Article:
His Farmers Insurance Open victory was textbook, as were those walk-offs at the WGC-Cadillac Championship and Arnold Palmer Invitational. But if Tiger Woods’ season ended today, it would be his two-stroke triumph at The Players that would stand out.

For the record, Woods had a combined 17 victories at Torrey Pines, Doral and Bay Hill (counting the 2006 and ’05 Ford Championships at Doral and 2008 U.S. Open at Torrey Pines), while Sunday’s tilt at TPC Sawgrass was just his second victory on the Stadium Course as a professional.

The Players was an enigma for Woods, through health and illness, solid play and slumps. Before last week, Pete Dye’s devilish design made Woods look, well . . . un-Woods-like.

He was 1-for-15 entering the week, hadn’t posted a top-10 finish in a decade and had last hoisted the crystal chalice in 2001. Truth is, in his last three starts at the PGA Tour’s flagship event he’d made it to the weekend just once following injury-induced withdrawals in 2010 and ’11.

It’s why last week’s victory was every bit the signature triumph, a ball-striking masterpiece that featured just one driver on Sunday, 55 of 72 greens in regulation (third in the field) and a par-5 scorecard of 12 under par. He finished at 13 under par.

All victories are to be cherished, but after a 12-year wait, this one was special.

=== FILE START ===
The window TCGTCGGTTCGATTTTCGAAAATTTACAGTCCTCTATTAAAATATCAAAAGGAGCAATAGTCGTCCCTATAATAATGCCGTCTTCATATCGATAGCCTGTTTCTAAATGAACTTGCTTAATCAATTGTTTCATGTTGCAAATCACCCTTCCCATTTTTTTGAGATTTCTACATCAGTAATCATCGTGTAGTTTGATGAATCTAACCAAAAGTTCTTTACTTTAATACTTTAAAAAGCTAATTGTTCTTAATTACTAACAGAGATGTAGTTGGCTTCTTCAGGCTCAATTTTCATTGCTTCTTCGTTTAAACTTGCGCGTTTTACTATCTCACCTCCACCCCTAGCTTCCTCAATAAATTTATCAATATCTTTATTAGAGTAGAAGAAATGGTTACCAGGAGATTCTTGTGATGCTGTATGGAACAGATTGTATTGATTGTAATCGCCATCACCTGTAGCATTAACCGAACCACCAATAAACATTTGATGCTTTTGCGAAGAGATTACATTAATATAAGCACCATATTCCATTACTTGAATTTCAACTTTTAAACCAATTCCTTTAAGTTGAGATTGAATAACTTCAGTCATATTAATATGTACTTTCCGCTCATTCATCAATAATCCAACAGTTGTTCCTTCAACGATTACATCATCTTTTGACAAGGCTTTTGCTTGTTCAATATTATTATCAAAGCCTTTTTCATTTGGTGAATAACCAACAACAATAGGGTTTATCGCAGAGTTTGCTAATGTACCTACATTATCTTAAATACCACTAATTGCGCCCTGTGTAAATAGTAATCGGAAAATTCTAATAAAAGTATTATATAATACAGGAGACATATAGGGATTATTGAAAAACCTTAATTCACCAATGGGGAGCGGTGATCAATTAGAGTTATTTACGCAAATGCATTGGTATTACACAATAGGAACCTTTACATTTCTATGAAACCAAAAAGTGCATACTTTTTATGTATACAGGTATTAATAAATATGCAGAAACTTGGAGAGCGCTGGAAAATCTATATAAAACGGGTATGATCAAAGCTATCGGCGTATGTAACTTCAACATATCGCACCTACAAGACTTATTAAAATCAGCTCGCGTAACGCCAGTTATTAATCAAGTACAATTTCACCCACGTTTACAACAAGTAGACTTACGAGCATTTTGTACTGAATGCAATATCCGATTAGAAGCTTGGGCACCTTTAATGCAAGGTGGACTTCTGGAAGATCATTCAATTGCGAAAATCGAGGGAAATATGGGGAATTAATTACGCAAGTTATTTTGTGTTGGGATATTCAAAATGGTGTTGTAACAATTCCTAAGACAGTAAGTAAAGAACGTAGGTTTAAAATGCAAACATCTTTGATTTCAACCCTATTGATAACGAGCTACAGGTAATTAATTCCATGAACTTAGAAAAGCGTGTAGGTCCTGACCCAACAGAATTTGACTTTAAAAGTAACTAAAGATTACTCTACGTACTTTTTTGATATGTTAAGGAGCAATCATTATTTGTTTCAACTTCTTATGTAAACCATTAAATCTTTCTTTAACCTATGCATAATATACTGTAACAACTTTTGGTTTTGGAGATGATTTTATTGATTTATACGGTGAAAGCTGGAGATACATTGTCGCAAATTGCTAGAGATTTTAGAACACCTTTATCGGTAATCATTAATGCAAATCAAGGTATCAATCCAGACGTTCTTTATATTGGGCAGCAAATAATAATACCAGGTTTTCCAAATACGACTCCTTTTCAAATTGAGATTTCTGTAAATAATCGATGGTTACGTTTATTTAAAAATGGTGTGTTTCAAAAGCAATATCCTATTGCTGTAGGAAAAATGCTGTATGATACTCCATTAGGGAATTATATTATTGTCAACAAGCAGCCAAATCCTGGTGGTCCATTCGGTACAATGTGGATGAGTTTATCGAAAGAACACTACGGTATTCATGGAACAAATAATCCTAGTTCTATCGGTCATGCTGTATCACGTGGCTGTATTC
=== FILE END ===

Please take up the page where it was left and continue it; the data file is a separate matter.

By RANDALL MELL

Even when Tiger Woods wins in bundles, he can’t win.

I mean that in the sense that the scrutiny on him is so intense there seems always to be something for somebody not to like in his game. Woods has won four times this season, but every time he tees it up, we do an autopsy on the performance. We analyze his drop at Abu Dhabi, his drop at the Masters, his drop at The Players, his uneasy interactions with Sergio Garcia, his skipping Los Angeles again, his skipping Wells Fargo . . . Every notable step is a headline.

When you are the most recognizable and successful athlete on the planet, the scrutiny comes with the territory. Enormous fame and enormous riches have that price. And when you’ve created a standard of success never before reached, you’re plagued with the expectation of continuing to meet the standard. It’s all part of the bargain. It all drives interest in the game. It also must drive Woods crazy sometimes. That’s what I would remember about this year if it ended today.


By JASON SOBEL

If Tiger Woods’ season ended right now, the thing I’d most remember is him deciding to take a seven-month vacation starting in mid-May.

OK, OK. Barring that, I’d most remember the wins.